Decline of another sort characterized the Royal Ballet engagement at the Orange County Performing Arts Center in May, though Sarah Wildor and William Trevitt gave performances in Frederick Ashton’s “The Dream” that creditably upheld a magnificent, endangered British ballet legacy.

Better still, Yuri Posokhov’s debut in the San Francisco Ballet’s “Romeo and Juliet” at the Pavilion in December merged two great traditions, tempering Bolshoi intensity with Royal Danish refinement.

Close to Home: At Cal State L.A. in February, Stephanie Gilliland proved that intelligence, a sense of craft and sensitivity to emotional values in dancing can make even a cat’s carpet-covered scratching post a splendid platform for movement expression.


The dark view of physicality informing Naoyuki Oguri’s haunting “Protestation: Silent Shout” on the “Dance Without Borders” series contrasted eloquently with Mehmet Sander’s heroic athleticism in “Spacetimegravity” in the same event.

In several 1994 appearances, Winifred R. Harris and Joel Christensen confirmed the promise they’d shown the previous year, while L.A. Chamber Ballet returned to prominence with a challenging program (shared with the Lo Cal Composers Ensemble) at the Japan America Theatre in August.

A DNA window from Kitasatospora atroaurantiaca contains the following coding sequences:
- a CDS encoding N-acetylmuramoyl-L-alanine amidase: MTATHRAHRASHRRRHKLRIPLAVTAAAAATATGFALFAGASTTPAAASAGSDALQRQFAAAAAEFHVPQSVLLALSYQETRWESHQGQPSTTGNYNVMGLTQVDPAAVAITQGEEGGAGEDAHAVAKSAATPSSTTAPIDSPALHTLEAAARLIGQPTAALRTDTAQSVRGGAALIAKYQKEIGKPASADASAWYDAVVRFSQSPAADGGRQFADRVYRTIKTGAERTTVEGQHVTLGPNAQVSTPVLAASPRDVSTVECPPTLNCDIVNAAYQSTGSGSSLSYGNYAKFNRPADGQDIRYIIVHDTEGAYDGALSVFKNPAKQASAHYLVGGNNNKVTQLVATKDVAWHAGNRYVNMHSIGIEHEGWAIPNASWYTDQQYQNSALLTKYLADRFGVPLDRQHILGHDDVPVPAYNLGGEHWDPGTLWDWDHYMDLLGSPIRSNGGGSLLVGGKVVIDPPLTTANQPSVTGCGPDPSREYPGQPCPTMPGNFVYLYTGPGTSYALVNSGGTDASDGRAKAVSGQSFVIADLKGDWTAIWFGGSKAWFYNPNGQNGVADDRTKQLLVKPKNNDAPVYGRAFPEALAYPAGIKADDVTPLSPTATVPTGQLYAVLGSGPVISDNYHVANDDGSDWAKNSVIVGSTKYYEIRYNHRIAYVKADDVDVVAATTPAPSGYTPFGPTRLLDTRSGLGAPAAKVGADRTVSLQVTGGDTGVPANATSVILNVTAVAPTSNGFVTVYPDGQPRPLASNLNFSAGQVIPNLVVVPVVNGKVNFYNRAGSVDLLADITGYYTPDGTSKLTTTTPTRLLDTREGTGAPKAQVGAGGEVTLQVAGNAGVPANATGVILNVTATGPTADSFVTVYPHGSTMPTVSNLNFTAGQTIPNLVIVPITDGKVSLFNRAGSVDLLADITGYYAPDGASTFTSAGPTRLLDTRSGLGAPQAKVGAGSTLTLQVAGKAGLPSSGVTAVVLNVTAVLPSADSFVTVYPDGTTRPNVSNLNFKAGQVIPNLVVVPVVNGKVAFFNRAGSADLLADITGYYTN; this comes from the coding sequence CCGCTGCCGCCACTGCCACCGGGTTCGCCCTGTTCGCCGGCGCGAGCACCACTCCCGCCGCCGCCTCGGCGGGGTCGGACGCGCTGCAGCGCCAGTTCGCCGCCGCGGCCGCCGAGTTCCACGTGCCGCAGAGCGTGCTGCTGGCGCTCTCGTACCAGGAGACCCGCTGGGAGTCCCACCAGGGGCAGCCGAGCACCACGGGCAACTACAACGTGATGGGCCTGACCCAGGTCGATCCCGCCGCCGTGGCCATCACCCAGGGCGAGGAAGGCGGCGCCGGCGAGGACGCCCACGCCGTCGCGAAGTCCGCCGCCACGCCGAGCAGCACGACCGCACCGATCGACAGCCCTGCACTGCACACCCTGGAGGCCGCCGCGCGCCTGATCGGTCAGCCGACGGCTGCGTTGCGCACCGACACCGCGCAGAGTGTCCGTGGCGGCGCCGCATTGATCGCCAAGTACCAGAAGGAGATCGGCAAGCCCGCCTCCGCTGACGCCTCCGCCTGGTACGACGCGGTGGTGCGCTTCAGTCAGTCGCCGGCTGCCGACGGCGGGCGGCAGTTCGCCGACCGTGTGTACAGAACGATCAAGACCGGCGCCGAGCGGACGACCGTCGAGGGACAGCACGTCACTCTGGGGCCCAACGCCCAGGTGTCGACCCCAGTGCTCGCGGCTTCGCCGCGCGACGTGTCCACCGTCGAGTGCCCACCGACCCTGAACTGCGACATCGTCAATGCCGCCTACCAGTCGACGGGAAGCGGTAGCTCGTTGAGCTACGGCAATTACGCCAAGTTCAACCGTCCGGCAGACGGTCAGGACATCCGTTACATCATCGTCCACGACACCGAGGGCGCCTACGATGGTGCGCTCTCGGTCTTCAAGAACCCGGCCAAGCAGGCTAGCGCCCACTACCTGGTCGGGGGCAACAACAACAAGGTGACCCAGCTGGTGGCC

Performed by Bonne Oda Homsey’s newly reconstituted Los Angeles Dance Theatre, seven legendary modern-dance solos dating all the way back to the beginnings of the art paid tribute to female resilience on a memorable “Weeping Women in Dance” program at the L.A. County Museum in April.

Media Dance: In its final season, “L.A. Law” drafted Gelsey Kirkland to portray a litigious ballerina whose triumph supposedly came in a scene showing her rehearsing the second act of “Giselle”--but, strangely, only on half-toe, for reasons never explained.

Viewers also weren’t told that the PBS “Dance in America” series deleted more than a fourth of the Joffrey’s full-evening Prince extravaganza “Billboards” to bring the running time under an hour.

A seven-minute showpiece on the Academy Awards telecast featured major dancers from the Paris Opera Ballet, the Kirov, Dance Theatre of Harlem, Garth Fagan Dance, National Ballet of Canada, Central Ballet of China, the Shanghai Ballet and Les Ballets Africains flashing across the stage of the Dorothy Chandler Pavilion in delirious pile-’em-up choreography.


The biggest scandal: Virtually all the companies involved were appearing at the Music Center for the very first time.